The IX: Basketball Wednesday with Howard Megdal, November 27, 2019
Giving thanks — Must-click women's basketball links — Interview with Carla Berube
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Something I think about quite often is how many of the original Title IX fighters are still around.
While I covered the WNBA Finals, that thought was fairly constant every time I passed the Washington Mystics’ bench, and saw Marianne Stanley there.
Much of the conversation about Stanley, who was named the new head coach of the Indiana Fever on Tuesday, centered around her work with the Mystics. And that makes sense: not only did Mike Thibault’s staff help capture the 2019 WNBA championship, they did so with a futuristic offense. Color me fascinated by how much of those ideas Stanley will carry into the Fever plans for 2020 and beyond.
But Marianne Stanley, long before she assisted the Mystics, was head coach in Washington, winning 2002 WNBA Coach of the Year honors with a Mystics team built and shaped very differently from the Elena Delle Donne-led squad. And decades before that, Stanley coached both Nancy Lieberman and Anne Donovan at Old Dominion, just a name to many current fans, but in many ways the pre-Tennessee of the women’s collegiate game.
Something I am eager to ask Marianne (or she can just email me, as we are fortunate enough to count her among The IX’s readers) is how much the loss of Donovan, one of her greatest players, contributed to a sense that she wanted another shot at running her own team. I know Anne was eager to get back into coaching, and it is a massive loss for the game, for all of us, that she didn’t.
Marianne gets to do something remarkable now, though: to connect the experiences of Lieberman and Kelsey Mitchell, of Donovan and Teaira McCowan, passing along institutional knowledge that lives inside of her. Whatever progress there’s been on equality in sports, and whatever comes next, the immediacy of fighting those fights in real time lives on among many of the coaches who are very much with us, and doing the good work to this day.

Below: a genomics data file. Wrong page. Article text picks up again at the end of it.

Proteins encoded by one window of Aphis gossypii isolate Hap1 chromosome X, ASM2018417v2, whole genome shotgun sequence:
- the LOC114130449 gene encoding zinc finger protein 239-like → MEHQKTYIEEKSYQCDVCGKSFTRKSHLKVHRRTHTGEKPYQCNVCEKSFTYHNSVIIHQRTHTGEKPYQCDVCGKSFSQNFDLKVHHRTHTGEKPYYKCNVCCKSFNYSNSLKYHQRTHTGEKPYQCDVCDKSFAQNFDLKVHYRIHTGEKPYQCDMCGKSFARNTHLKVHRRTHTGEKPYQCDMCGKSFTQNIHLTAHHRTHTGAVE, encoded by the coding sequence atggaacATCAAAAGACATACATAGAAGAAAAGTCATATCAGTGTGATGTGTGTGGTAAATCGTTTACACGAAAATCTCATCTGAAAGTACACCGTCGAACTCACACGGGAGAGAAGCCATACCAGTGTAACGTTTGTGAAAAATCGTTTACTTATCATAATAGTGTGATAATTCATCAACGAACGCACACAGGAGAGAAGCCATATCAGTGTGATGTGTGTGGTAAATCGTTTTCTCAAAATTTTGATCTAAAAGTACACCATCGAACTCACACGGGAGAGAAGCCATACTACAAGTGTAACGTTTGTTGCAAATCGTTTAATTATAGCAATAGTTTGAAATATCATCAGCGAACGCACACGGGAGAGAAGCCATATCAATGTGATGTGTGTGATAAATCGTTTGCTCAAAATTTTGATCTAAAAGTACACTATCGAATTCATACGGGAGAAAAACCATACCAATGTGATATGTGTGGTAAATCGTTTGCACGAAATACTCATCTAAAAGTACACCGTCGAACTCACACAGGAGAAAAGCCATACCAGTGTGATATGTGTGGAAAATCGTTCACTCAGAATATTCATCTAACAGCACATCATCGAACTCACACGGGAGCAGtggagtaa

I think of folks like Marianne, of Kathy Delaney Smith at Harvard, Ann Meyers Drysdale of the Mercury, people who can tell you where they were when Title IX became the law of the land, and how their lives changed (or, in many cases, didn’t, leading to the first pitched battles of the new law). I’m thankful for those who continue to give back, who can pass on those ideas to all who come after. If Kelsey Mitchell stays in the game as long as Marianne has, she’ll be preaching basketball to someone in 2060.
The Fever got more interesting on Tuesday (and we’re not even talking about the promotion of Tamika Catchings, a disciple of Pat Summitt, to general manager). But they also managed to extend back into the rich history of women’s basketball even as they did so.
This matters. Those pioneers are all around us. And we should be thankful for them. I know I am.
This week in women’s basketball
Here’s the Indianapolis Star on Stanley’s press conference.
Natalie Weiner points out how great, how fast South Carolina’s freshmen are.
Lindsay Kramer details the leap by Syracuse’s Emily Engstler.
Arizona, which entered the AP Top 25 this week, is finding success on the recruiting trail.
Don’t miss this deep dive from Lyndsey D’Arcangelo on the Lindsay Whalen trade.
Jacob Mox at HerHoopStats has your mid-major players to watch.
Jenn Hatfield breaks down the dueling grad transfer campaigns of Chloe Jackson and Te’a Cooper at Baylor.